Some dog rashes are commonly caused by fleas while other dogs have a dog itching no fleas situation. Occasionally, your dog allows several things to get on or under your dog’s skin, causing a horrible dermatological eruption or dog skin rash. All these require veterinary care while others can simply respond to home solutions. Getting to differentiate one type of rash from another will highly assist you in avoiding a rash move and properly dealing with the correct problem. There are several types of dog skin rashes including the following:
Types of Dog Rashes
Fungal and Yeast Rashes – Infectious dog rashes caused by ringworms and canine fungal yeast infections are different in color. These rashes are unpleasant and requires visits to the veterinarian. Yeast infections cause your dog’s tender skin to break out in irritable shades of red, accented by swaths of unattractive scales. Your dog will stink and scratch incessantly.
Irritant and Allergy Rashes – Swelling, redness and bumps, oh my! This is exactly what may land on your eyes when your dog is allergic to something that the dog might have eaten or inhaled like dust, molds or other generic kibble your husband bought from the mini-mart. The rash can also be caused by an irritant that your dog came into contact with such as road salt or poison ivy. These irritant and allergy dog rashes look alike and tend to erupt in similar parts of the body such as anus, abdomen, scrotum and toes.
Neurogenic Rashes – Rarely, dogs suffering from separation issues, boredom or confinement may scratch, lick or chew themselves to get relief, which consequently creates neurogenic rashes. The distressed dog continues to scratch and chew the rash area and doesn’t allow the skin to heal, often resulting to permanent skin damage. Allowing your dog to spend consistent quality play time with you, while offering your dog stimulating access to safe chew toys and unconfined space, can easily prevent these types of dog rashes.
Parasitic Rashes – Infestation of ticks, mites and fleas are normally the cause of parasitic rashes that commonly affect dogs especially if they run around without performing responsible flea control. Some of the signs of these rashes include self-induced hair loss and red raised bumps along the outside of back legs and on the base of the tail.
Possible Causes of a Dog Itching No Fleas Situation
Usually, when you see a dog scratching due to itching, you will always think of fleas. However, there are several factors that cause dog skin rash and skin itchiness. After ruling out the fleas incident, the following are the common cause of a dog itching no fleas situation:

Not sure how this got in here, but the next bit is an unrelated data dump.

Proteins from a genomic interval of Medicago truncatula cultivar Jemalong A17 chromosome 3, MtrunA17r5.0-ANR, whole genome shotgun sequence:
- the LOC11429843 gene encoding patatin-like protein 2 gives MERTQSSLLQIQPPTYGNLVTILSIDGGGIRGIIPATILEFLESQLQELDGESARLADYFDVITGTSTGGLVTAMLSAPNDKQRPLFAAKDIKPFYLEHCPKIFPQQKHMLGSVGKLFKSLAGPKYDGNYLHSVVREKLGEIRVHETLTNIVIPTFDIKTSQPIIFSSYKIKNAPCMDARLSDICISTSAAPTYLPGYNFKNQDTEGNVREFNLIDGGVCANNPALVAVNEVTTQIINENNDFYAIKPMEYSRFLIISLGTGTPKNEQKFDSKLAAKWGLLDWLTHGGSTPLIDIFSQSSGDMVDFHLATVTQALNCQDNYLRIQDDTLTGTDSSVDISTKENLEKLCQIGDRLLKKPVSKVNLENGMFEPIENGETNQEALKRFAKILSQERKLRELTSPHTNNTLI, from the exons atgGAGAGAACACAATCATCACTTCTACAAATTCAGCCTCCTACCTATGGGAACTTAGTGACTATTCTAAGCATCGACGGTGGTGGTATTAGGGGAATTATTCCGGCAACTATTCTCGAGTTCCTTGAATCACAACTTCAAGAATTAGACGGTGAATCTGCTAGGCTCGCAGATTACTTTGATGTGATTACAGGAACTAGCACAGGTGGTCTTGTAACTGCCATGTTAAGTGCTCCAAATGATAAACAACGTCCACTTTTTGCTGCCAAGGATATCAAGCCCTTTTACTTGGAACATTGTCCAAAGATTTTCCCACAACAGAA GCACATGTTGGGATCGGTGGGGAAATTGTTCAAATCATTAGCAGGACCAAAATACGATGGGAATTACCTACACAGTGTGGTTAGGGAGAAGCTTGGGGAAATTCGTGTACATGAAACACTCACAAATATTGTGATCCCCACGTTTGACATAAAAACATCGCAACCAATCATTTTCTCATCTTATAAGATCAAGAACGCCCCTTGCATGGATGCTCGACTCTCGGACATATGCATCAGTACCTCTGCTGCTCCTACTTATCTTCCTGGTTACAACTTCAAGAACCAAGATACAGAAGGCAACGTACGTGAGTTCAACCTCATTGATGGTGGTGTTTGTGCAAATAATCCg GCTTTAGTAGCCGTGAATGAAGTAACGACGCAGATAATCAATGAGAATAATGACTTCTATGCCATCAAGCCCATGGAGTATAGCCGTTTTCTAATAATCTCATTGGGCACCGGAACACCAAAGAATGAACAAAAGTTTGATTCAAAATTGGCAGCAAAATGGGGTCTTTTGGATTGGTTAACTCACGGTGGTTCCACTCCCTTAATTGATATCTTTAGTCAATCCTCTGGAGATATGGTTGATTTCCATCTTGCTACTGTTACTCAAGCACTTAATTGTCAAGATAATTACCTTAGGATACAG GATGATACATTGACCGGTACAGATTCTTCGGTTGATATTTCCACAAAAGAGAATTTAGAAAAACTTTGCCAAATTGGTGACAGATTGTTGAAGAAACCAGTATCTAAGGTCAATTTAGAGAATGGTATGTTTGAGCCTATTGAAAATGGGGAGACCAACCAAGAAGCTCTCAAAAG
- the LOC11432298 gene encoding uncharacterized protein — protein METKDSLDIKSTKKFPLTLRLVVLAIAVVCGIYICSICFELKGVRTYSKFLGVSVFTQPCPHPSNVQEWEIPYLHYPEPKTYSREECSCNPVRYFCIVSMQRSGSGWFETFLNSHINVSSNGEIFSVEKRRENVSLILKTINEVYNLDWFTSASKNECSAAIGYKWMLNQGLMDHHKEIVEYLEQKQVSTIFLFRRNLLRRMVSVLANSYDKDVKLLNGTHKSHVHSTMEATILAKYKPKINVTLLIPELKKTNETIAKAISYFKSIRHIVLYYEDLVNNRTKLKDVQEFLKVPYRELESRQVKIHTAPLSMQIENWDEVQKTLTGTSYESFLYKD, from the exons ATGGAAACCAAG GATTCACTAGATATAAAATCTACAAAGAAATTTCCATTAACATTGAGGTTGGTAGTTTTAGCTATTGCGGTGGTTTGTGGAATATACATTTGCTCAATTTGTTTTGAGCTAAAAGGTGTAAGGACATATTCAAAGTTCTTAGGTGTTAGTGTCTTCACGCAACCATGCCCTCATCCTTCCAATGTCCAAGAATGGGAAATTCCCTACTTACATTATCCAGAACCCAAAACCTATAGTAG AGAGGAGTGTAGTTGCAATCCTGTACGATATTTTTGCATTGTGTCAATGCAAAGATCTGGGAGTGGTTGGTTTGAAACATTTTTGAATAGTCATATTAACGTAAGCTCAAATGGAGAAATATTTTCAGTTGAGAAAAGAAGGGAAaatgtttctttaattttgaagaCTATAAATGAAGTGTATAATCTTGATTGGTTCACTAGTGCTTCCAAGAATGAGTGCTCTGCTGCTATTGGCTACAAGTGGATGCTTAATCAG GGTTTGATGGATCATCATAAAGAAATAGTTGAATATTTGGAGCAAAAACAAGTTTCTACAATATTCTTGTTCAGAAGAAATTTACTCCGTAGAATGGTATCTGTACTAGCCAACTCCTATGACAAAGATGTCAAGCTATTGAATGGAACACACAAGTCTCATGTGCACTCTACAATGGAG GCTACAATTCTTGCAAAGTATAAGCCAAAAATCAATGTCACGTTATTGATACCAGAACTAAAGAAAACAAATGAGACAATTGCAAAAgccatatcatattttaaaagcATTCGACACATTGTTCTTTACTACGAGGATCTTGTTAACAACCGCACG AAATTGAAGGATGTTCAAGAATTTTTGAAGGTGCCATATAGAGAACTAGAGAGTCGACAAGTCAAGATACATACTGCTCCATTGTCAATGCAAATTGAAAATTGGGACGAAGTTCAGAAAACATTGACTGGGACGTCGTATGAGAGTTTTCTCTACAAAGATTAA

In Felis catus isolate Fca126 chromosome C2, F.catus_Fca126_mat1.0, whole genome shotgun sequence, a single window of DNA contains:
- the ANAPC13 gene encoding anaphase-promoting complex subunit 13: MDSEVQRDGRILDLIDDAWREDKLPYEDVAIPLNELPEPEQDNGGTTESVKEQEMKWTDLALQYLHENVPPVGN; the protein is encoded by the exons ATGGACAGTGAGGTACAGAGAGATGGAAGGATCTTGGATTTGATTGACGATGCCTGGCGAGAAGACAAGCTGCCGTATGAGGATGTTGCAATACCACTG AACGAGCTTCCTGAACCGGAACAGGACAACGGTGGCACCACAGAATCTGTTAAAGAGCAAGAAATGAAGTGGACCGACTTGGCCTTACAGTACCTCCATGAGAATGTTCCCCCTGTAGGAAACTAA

- Hormonal Problems – Hormonal problems can cause dog skin rash, dry skin and itchiness. If your dog lacks appetite, loses weight or is extremely irritable then consult your vet immediately. These are typical signs of hormonal problems.
- Fungi – Fungi infections cause itchiness. The most common are Candida albicans and ringworms which causes yeast infection. Yeast infection can be located in the paws, ears, vagina or rectum of the dog. Ringworms cause extreme itchiness and round-shaped bald patches.
- Other Parasites – A dog itching no fleas situation can be caused by other parasites that can cause itches. Ear mites will make the dog scratch in the ear and head area. Intestinal parasites and worms also cause itching in the rectal area. Your dog may have decreased appetite and you can also notice worms in their feces. Vomiting and diarrhea are also other signs.
- Stress – Stress is another one of the factors that cause the dog to believe that he has itchy skin.
- Nutrition – Poor nutrition leads to dull coat aspect and dog skin rash. Itchiness is also common.
- Wind or Sun – Excessive exposure to strong winds can cause dry skin and lead to a very itchy situation. Strong sunlight can also cause itchiness especially on dogs with light-colored coats.
If your dog is consistently experiencing itching and you are sure that the cause is not fleas, then it can be difficult to determine the next step towards solving the itching problem. Luckily, there are short and long-term ways that you can follow to help your dog feel better. These include:
Step 1 – Consult the vet to check your dog for parasites other than fleas. You can often get topical solutions from the vet to kill the parasites.
Step 2 – Lock your dog indoors to avoid contact with environmental allergens that can make your dog itch.
Step 3 – Get rid of any stress in your dog’s life. If you brought a new member, such as a new cat or puppy, this new member can stress your dog. Keep the new arrival separated from your dog for some time until your dog calms down.
Step 4 – Change your dog’s food to hypoallergenic variety. This is because your dog can itch due to a negative reaction of your dog’s immune system to a food allergy.
Step 5 – Speak to your vet to see what recommendations they have.
Step 6 – Purchase oatmeal shampoo formulated for dogs and treat your dog with an oatmeal bath. Allow the shampoo to settle on the skin for 10-15 minutes before washing it off. This will relieve the itching and help ease the dry skin. This is a short term solution.
Rashes and Itchiness Be Gone!
All dogs can go through a stage of itchiness during their lives, but following these steps and these applications will ease your dog’s itchiness and rashes. This will help your dog feel more relaxed and calm as time goes by, allowing rashes and itchiness to be gone!